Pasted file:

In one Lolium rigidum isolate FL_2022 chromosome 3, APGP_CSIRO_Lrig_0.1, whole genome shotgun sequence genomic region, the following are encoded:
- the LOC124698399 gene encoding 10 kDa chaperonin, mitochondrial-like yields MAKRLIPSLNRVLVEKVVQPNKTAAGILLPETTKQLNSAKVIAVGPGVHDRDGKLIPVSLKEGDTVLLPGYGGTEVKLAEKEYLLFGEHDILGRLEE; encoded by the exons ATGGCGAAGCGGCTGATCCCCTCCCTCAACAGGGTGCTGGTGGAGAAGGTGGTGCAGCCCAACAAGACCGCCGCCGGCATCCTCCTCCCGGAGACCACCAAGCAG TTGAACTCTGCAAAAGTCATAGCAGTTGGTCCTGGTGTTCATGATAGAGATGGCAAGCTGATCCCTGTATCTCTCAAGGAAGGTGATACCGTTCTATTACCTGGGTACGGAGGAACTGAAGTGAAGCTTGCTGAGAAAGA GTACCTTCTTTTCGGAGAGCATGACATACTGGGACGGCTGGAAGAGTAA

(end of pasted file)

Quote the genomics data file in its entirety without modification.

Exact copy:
In one Lolium rigidum isolate FL_2022 chromosome 3, APGP_CSIRO_Lrig_0.1, whole genome shotgun sequence genomic region, the following are encoded:
- the LOC124698399 gene encoding 10 kDa chaperonin, mitochondrial-like yields MAKRLIPSLNRVLVEKVVQPNKTAAGILLPETTKQLNSAKVIAVGPGVHDRDGKLIPVSLKEGDTVLLPGYGGTEVKLAEKEYLLFGEHDILGRLEE; encoded by the exons ATGGCGAAGCGGCTGATCCCCTCCCTCAACAGGGTGCTGGTGGAGAAGGTGGTGCAGCCCAACAAGACCGCCGCCGGCATCCTCCTCCCGGAGACCACCAAGCAG TTGAACTCTGCAAAAGTCATAGCAGTTGGTCCTGGTGTTCATGATAGAGATGGCAAGCTGATCCCTGTATCTCTCAAGGAAGGTGATACCGTTCTATTACCTGGGTACGGAGGAACTGAAGTGAAGCTTGCTGAGAAAGA GTACCTTCTTTTCGGAGAGCATGACATACTGGGACGGCTGGAAGAGTAA